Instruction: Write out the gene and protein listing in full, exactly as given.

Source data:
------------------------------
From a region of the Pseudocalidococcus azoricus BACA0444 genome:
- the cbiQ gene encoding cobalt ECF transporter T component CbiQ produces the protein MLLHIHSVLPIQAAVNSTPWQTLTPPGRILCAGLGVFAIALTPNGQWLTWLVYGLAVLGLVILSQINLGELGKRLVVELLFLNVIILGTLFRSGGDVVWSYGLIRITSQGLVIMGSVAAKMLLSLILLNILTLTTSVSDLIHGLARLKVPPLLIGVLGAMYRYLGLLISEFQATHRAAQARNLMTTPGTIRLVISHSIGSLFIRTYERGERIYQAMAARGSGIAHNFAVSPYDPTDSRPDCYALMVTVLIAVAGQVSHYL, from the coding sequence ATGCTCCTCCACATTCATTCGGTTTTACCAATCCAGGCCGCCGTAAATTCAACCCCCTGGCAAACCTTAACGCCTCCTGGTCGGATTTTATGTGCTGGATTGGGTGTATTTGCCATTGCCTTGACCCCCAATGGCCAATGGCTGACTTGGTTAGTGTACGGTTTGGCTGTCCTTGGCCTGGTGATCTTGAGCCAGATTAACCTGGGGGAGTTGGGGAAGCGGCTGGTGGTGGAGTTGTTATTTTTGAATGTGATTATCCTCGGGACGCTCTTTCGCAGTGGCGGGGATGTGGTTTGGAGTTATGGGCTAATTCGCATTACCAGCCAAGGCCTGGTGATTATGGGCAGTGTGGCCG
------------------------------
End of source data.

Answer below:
From a region of the Pseudocalidococcus azoricus BACA0444 genome:
- the cbiQ gene encoding cobalt ECF transporter T component CbiQ produces the protein MLLHIHSVLPIQAAVNSTPWQTLTPPGRILCAGLGVFAIALTPNGQWLTWLVYGLAVLGLVILSQINLGELGKRLVVELLFLNVIILGTLFRSGGDVVWSYGLIRITSQGLVIMGSVAAKMLLSLILLNILTLTTSVSDLIHGLARLKVPPLLIGVLGAMYRYLGLLISEFQATHRAAQARNLMTTPGTIRLVISHSIGSLFIRTYERGERIYQAMAARGSGIAHNFAVSPYDPTDSRPDCYALMVTVLIAVAGQVSHYL, from the coding sequence ATGCTCCTCCACATTCATTCGGTTTTACCAATCCAGGCCGCCGTAAATTCAACCCCCTGGCAAACCTTAACGCCTCCTGGTCGGATTTTATGTGCTGGATTGGGTGTATTTGCCATTGCCTTGACCCCCAATGGCCAATGGCTGACTTGGTTAGTGTACGGTTTGGCTGTCCTTGGCCTGGTGATCTTGAGCCAGATTAACCTGGGGGAGTTGGGGAAGCGGCTGGTGGTGGAGTTGTTATTTTTGAATGTGATTATCCTCGGGACGCTCTTTCGCAGTGGCGGGGATGTGGTTTGGAGTTATGGGCTAATTCGCATTACCAGCCAAGGCCTGGTGATTATGGGCAGTGTGGCCG